The content is accurate at the time of publication and is subject to change.
When you are first starting to embrace credit cards, balance transfers can come as something of a shock. There’s no reason to be fearful of the term, all it means is that you are able to take the balance from an existing credit card (let’s call it Card A) onto a new account (Card B). Hence the terms “balance transfer.” That in itself is easy enough to understand!
When you transfer your debt from Card A to Card B, you are usually then granted with a grace period to catch up with your new company. At that time, you will be paying a smaller-than-normal amount of interest on your debt, just to ease you in.
You could be very lucky and find yourself with one of those extremely low rates that are floating around, like even a 0%. This will not be a permanent fixture, keep well in mind. These grace periods tend to last, on average, a half to whole year. Afterwards, you will find yourself with a brand new rate and it’s best to be expecting that as to not settle in for a huge surprise.
Credit card balance transfers come in a variety of shapes and sizes to familiarize yourself with. And if you familiarize yourself adequately, you can end up saving an abundance of money in the process.
Before you agree to perform one, make sure you are wary of all the fine print and various details involved. Often balance transfers come with some fees tied to them, no matter how small they seem to be.
According to an article posted on the Daily Finance’s website, a lot of people tend to have tunnel vision with balance transfers and forget this critical focal point, which sometimes can make a world of difference (to your wallet, that is).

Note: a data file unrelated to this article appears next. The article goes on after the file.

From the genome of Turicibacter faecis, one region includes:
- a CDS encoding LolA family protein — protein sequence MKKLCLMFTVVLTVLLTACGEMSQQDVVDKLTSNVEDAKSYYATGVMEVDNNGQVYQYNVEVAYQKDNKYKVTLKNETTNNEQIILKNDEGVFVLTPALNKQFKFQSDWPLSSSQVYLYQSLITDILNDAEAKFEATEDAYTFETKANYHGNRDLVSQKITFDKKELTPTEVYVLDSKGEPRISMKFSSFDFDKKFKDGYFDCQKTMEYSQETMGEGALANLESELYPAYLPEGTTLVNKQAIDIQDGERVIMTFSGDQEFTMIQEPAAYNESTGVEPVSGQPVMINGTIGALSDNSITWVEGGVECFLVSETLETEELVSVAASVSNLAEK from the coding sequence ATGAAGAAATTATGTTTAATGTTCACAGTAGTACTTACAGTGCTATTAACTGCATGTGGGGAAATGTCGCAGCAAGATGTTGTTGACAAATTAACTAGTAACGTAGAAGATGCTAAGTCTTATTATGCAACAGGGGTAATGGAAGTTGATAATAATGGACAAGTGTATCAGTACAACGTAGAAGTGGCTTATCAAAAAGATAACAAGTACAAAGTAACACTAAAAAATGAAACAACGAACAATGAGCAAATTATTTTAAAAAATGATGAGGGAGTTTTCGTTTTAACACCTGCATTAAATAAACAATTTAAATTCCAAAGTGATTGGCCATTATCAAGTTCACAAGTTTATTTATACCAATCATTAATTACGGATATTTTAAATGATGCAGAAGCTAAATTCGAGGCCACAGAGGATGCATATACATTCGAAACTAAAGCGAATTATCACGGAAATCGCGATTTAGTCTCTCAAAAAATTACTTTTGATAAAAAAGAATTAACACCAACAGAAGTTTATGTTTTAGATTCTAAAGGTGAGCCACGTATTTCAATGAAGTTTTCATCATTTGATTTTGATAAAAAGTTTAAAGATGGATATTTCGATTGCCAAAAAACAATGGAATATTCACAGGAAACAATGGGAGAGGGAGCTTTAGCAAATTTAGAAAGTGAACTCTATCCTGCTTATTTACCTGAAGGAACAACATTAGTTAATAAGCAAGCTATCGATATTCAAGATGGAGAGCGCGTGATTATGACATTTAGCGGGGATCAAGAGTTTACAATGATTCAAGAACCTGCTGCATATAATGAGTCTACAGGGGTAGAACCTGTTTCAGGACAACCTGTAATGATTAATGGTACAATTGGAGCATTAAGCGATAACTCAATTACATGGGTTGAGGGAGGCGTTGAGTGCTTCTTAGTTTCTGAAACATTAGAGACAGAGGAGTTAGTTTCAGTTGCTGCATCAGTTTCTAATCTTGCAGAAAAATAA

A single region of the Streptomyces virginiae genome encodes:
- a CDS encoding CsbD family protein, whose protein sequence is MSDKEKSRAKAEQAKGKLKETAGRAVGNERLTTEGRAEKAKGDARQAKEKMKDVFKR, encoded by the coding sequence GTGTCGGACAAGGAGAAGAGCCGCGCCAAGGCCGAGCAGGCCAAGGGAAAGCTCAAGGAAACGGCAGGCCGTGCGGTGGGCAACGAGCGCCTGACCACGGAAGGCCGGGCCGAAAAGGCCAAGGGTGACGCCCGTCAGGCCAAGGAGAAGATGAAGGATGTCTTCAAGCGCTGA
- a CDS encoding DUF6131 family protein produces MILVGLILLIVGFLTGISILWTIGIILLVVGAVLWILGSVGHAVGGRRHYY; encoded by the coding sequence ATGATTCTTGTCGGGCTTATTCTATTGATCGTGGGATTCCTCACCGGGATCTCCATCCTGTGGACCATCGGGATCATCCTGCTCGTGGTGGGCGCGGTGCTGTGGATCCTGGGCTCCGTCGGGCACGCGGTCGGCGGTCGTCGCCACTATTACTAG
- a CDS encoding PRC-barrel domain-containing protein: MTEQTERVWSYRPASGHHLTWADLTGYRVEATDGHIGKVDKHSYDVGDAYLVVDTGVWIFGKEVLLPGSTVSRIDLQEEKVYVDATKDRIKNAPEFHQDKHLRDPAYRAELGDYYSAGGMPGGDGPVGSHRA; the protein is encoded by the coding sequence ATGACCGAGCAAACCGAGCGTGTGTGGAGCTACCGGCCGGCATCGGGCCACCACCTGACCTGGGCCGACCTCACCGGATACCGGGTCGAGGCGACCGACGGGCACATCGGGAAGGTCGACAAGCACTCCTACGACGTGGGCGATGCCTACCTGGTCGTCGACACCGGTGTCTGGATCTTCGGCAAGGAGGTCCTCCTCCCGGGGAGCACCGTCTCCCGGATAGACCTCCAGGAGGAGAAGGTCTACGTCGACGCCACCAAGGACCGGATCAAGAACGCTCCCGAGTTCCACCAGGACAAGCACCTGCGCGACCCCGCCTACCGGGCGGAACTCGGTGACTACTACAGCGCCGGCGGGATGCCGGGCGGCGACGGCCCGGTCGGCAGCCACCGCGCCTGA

Also, be sure to shop around and make sure, if you’d like to do a balance transfer, that you’re making the best affordable move. Compare with others, etc.
What you will want to look at, in particular, are these characteristics: low interest, cash back, a low intro rate, the balance transfer itself, any sort of rewards you could rake in, miles/points attached and whether or not it is a student card (that is, if you need one).
And when you are tipping your toes into the water of balance transfers, be prudent not to apply for too many cards at once. Sometimes when that opportunity knocks, it’s very enticing to immediately open the door, but all those credit card company inquiries stand to hurt your credit history. Meaning: do not go crazy, but exercise restraint.
Also, give yourself time before closing an account, once your balance transfer has completed. A longer credit history, with older accounts, is favorable when card issuers examine your records. “Age” of the accounts in question goes a long way.